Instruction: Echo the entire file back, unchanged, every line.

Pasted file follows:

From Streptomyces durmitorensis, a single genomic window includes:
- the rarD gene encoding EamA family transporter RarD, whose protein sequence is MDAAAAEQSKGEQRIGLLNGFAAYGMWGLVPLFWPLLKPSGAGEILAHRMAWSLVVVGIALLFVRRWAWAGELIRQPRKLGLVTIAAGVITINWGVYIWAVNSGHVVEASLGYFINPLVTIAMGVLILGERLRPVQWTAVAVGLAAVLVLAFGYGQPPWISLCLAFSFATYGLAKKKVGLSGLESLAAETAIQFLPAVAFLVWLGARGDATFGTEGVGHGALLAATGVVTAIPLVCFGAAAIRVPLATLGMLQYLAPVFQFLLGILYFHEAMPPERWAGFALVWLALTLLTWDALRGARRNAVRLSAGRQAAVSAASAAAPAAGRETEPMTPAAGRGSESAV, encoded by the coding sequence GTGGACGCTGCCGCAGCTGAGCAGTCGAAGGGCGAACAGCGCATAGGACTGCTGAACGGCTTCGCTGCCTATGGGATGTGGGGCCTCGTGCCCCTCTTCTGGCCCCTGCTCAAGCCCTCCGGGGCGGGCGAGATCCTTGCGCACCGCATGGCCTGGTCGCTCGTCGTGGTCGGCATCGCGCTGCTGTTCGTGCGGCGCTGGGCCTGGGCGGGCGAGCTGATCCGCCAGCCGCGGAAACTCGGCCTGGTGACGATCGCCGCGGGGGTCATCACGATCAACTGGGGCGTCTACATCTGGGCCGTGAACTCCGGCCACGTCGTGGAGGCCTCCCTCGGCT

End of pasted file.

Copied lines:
From Streptomyces durmitorensis, a single genomic window includes:
- the rarD gene encoding EamA family transporter RarD, whose protein sequence is MDAAAAEQSKGEQRIGLLNGFAAYGMWGLVPLFWPLLKPSGAGEILAHRMAWSLVVVGIALLFVRRWAWAGELIRQPRKLGLVTIAAGVITINWGVYIWAVNSGHVVEASLGYFINPLVTIAMGVLILGERLRPVQWTAVAVGLAAVLVLAFGYGQPPWISLCLAFSFATYGLAKKKVGLSGLESLAAETAIQFLPAVAFLVWLGARGDATFGTEGVGHGALLAATGVVTAIPLVCFGAAAIRVPLATLGMLQYLAPVFQFLLGILYFHEAMPPERWAGFALVWLALTLLTWDALRGARRNAVRLSAGRQAAVSAASAAAPAAGRETEPMTPAAGRGSESAV, encoded by the coding sequence GTGGACGCTGCCGCAGCTGAGCAGTCGAAGGGCGAACAGCGCATAGGACTGCTGAACGGCTTCGCTGCCTATGGGATGTGGGGCCTCGTGCCCCTCTTCTGGCCCCTGCTCAAGCCCTCCGGGGCGGGCGAGATCCTTGCGCACCGCATGGCCTGGTCGCTCGTCGTGGTCGGCATCGCGCTGCTGTTCGTGCGGCGCTGGGCCTGGGCGGGCGAGCTGATCCGCCAGCCGCGGAAACTCGGCCTGGTGACGATCGCCGCGGGGGTCATCACGATCAACTGGGGCGTCTACATCTGGGCCGTGAACTCCGGCCACGTCGTGGAGGCCTCCCTCGGCT